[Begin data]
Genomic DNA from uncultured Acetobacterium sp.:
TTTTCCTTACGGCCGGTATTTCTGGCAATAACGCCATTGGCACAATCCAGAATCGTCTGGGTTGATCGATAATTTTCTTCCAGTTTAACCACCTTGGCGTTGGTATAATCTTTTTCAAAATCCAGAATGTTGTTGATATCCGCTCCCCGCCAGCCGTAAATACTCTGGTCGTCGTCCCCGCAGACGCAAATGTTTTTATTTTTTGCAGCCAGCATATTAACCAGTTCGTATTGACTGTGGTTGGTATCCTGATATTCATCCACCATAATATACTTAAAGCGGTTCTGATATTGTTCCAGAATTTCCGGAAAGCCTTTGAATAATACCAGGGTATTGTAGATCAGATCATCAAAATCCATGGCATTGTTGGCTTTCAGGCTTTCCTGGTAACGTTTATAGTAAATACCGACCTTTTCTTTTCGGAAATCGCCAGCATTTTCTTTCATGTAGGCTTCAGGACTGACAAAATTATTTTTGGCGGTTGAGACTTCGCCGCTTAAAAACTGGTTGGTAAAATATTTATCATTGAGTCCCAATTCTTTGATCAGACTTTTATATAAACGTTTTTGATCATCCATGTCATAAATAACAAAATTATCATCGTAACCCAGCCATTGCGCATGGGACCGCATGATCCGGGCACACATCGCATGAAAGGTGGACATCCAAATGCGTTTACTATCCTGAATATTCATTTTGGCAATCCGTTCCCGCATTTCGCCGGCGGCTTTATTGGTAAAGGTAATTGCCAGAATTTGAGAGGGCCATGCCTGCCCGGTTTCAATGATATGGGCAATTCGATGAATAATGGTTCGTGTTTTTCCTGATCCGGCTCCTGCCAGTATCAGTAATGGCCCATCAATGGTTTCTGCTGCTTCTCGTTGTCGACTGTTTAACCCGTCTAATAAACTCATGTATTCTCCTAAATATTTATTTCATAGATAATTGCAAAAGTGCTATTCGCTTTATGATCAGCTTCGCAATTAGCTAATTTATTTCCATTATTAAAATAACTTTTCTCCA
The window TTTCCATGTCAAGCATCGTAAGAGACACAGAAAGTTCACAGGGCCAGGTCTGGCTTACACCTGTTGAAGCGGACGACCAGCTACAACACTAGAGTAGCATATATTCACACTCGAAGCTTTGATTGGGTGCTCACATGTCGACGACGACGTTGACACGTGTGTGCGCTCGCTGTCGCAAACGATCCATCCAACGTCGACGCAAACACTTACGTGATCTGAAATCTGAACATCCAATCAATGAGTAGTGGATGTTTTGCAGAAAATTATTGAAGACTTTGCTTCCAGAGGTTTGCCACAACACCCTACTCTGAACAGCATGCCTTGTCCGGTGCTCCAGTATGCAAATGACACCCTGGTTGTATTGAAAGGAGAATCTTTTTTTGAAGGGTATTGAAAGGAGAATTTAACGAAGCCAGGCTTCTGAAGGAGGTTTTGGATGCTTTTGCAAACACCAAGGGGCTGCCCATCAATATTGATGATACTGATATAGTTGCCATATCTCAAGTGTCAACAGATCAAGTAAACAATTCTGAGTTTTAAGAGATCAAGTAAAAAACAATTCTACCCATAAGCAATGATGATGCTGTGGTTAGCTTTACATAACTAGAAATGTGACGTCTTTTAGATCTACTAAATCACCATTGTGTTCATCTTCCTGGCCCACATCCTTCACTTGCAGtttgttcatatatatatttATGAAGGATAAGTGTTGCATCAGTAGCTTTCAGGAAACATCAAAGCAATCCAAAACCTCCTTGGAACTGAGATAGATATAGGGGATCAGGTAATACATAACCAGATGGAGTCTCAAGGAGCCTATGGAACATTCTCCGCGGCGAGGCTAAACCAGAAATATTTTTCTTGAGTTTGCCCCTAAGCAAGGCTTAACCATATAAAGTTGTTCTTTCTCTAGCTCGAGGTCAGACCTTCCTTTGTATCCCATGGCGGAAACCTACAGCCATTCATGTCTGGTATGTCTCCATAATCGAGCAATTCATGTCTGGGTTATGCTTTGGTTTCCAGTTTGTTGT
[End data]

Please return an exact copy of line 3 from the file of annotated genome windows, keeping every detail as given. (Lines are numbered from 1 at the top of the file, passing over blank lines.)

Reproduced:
The window TTTCCATGTCAAGCATCGTAAGAGACACAGAAAGTTCACAGGGCCAGGTCTGGCTTACACCTGTTGAAGCGGACGACCAGCTACAACACTAGAGTAGCATATATTCACACTCGAAGCTTTGATTGGGTGCTCACATGTCGACGACGACGTTGACACGTGTGTGCGCTCGCTGTCGCAAACGATCCATCCAACGTCGACGCAAACACTTACGTGATCTGAAATCTGAACATCCAATCAATGAGTAGTGGATGTTTTGCAGAAAATTATTGAAGACTTTGCTTCCAGAGGTTTGCCACAACACCCTACTCTGAACAGCATGCCTTGTCCGGTGCTCCAGTATGCAAATGACACCCTGGTTGTATTGAAAGGAGAATCTTTTTTTGAAGGGTATTGAAAGGAGAATTTAACGAAGCCAGGCTTCTGAAGGAGGTTTTGGATGCTTTTGCAAACACCAAGGGGCTGCCCATCAATATTGATGATACTGATATAGTTGCCATATCTCAAGTGTCAACAGATCAAGTAAACAATTCTGAGTTTTAAGAGATCAAGTAAAAAACAATTCTACCCATAAGCAATGATGATGCTGTGGTTAGCTTTACATAACTAGAAATGTGACGTCTTTTAGATCTACTAAATCACCATTGTGTTCATCTTCCTGGCCCACATCCTTCACTTGCAGtttgttcatatatatatttATGAAGGATAAGTGTTGCATCAGTAGCTTTCAGGAAACATCAAAGCAATCCAAAACCTCCTTGGAACTGAGATAGATATAGGGGATCAGGTAATACATAACCAGATGGAGTCTCAAGGAGCCTATGGAACATTCTCCGCGGCGAGGCTAAACCAGAAATATTTTTCTTGAGTTTGCCCCTAAGCAAGGCTTAACCATATAAAGTTGTTCTTTCTCTAGCTCGAGGTCAGACCTTCCTTTGTATCCCATGGCGGAAACCTACAGCCATTCATGTCTGGTATGTCTCCATAATCGAGCAATTCATGTCTGGGTTATGCTTTGGTTTCCAGTTTGTTGT